Links and updates
1 Mar Update
Auckland has entered its second day of COVID-19 alert level 3 and the rest of New Zealand level 2.
The super city was placed into lockdown on Saturday night after a Papatoetoe High School student tested positive for COVID-19 along with their mother. The case had been infectious for as long as a week and hadn’t been in isolation.
There was an additional community case of COVID-19 reported on Sunday – linked to the original cluster and in Auckland’s Jet Park Hotel quarantine facility.
What you need to know:
Auckland is at COVID-19 alert level 3 and the rest of New Zealand at level 2 for seven days
Prime Minister Jacinda Ardern revealed on Monday the latest cases had contact with an infected family during the last alert level 3 lockdown – information they hadn’t previously disclosed. They are UK variant cases and genomically linked to the original February Auckland cluster
One of the latest cases went to the gym after getting a COVID-19 test but before receiving the result
Road checkpoints in and out of the Auckland region have been re-established by police
The Government’s COVID-19 wage subsidy scheme has been triggered nationwide
There are several new locations of interest, which you can find here
Find out more about what alert levels 3 and 2 mean for you here.
24 Feb Update
23 Feb Update
Earlier today, the Ministry of Health said a teenager considered to be a casual-plus contact of the community cases had tested positive.
The Papatoetoe High School student had not returned to school on Monday when it reopened, Minister of Covid-19 Response Chris Hipkins said.
20 Feb Update
Vaccine rollout must be ‘positive experience’ for whānau ( Watch video)
A “moving experience” is how Turuki Health Care CEO Te Puea Winiata (Ngāti Ranginui, Ngāi Te Rangi) has described the delivery of the Pfizer-BioNTech Covid-19 vaccine ahead of today’s rollout of New Zealand’s immunisation programme.
“It was really quite a moving experience to see a cavalcade of vans coming down delivering the vaccine,” said Winiata, who heads the kaupapa Māori primary health organisation with clinics in Māngere and Panmure in Auckland.
She says Māori providers are ready to provide wrap-around services for whānau as part of the immunisation programme.
“I have to say, I work in a number of networks across South Auckland, Māori providers are poised. They’re ready to go,” Winiata, who is also co-chair of the Covid-19 immunisation implementation advisory group, told reporters at a media conference in Mt Wellington today to mark the vaccination of the first lot of MIQ workers.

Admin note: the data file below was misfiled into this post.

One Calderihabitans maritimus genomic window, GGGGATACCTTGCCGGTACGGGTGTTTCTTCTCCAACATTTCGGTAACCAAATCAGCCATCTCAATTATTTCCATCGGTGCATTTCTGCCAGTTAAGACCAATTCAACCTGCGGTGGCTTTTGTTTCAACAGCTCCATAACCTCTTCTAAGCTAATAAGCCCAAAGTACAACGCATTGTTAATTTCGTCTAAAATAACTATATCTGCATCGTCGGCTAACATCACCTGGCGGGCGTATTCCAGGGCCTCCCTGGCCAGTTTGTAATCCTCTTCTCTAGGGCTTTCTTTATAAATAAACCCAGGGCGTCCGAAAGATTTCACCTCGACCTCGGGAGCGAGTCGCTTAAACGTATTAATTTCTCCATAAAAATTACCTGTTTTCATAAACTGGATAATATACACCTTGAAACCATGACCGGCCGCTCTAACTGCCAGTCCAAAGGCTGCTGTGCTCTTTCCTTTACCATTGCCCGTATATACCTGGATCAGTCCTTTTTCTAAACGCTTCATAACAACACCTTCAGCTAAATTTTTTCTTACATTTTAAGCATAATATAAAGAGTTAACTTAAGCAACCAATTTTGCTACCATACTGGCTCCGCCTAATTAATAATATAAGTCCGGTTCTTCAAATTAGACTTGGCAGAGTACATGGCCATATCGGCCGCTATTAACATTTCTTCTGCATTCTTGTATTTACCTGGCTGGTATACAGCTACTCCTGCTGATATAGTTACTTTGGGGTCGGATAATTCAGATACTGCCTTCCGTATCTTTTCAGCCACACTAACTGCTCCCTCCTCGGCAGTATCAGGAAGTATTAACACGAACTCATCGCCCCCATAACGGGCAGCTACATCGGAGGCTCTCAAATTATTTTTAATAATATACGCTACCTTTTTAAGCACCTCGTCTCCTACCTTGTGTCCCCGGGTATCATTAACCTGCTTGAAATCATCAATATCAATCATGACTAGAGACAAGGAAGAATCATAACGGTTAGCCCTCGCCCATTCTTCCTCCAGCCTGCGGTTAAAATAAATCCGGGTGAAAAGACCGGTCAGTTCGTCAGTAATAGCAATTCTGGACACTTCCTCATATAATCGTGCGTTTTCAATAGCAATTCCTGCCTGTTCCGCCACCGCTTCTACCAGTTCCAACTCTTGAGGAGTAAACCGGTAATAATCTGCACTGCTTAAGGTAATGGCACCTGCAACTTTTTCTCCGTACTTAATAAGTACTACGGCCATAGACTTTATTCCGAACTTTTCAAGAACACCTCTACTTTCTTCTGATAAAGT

Winiata said the systems are in place to provide the vaccinations, however, the challenge is to encourage Māori to get vaccinated.
“But now, we need to think about how we engage whānau. How do we make a positive experience for them?” she said.
“Because if they don’t have a good experience, that’s going to resonate with them. And where does that resonation go? It goes out into the community to other whānau.”
She said bespoke messaging was required that spoke directly to whānau and was meaningful to them. The goal she said was to enable Māori to make an “informed decision”.
19 Feb Update
There is one new community case of Covid-19 in New Zealand today, linked to the existing Auckland cases.
This person had previously returned a negative test, taken on Monday 15 February and has been isolating at home and is in the process of transferring to the Auckland quarantine facility.
There is one additional member of this household, who has returned a negative test result, but is also being transferred to the Auckland quarantine facility.
Other than the known cases which have been reported, all close contacts associated with the cases households, school and travel group to New Plymouth have returned negative results.
Of the 128 close contacts of all the cases in this cluster, 112 have tested negative and 16 test results are outstanding.
Seven of these are linked to the medical clinic in Case C and these people are considered low risk while nine of the outstanding tests relate to the workplace of someone in the second household. All are in isolation.
As at 8am today, 31 close contacts and 1,476 casual plus contacts had been identified at Papatoetoe High School; 31 school close contacts, 30 have returned negative results, with one positive result (Case D).
Papatoetoe High School will remain closed until Monday 22 February
Support is available for the Papatoetoe High School community that are affected by these measures.
All the Papatoetoe High School community are receiving daily wellbeing calls. Information and pathways to further support are available through these wellbeing calls.
CLICK HERE – Clinical immunologists explore why some are anxious about the vaccine – Te Ao with Moana
As of 11.59 pm, Sunday 14 February, Auckland has moved to Alert Level 3. The rest of Aotearoa has moved to Alert Level 2 until 12 midnight, Wednesday 17 February.
- Checkpoints will be reinstated at Auckland’s border tomorrow morning
- The borders are aligned to the DHBs in Auckland and follows Counties Manukau border in the south and Waitematā border in the north.
- For the first 24-hours you won’t need documentation to come to Auckland
- School will be suspended for the duration of the Level 3 alert
- Those with children in years 1 through to 10 will, in a small number of cases, be able to drop their children off at school if they are unable to care for them at home, such as essential workers. Schools must remain open to provide for these children. In all other cases, distance learning must be provided for students to learn at home.
- Public venues such as pools and playgrounds will be closed
- Supermarkets and pharmacies remain open
- Alert Level 3 means staying within your household bubble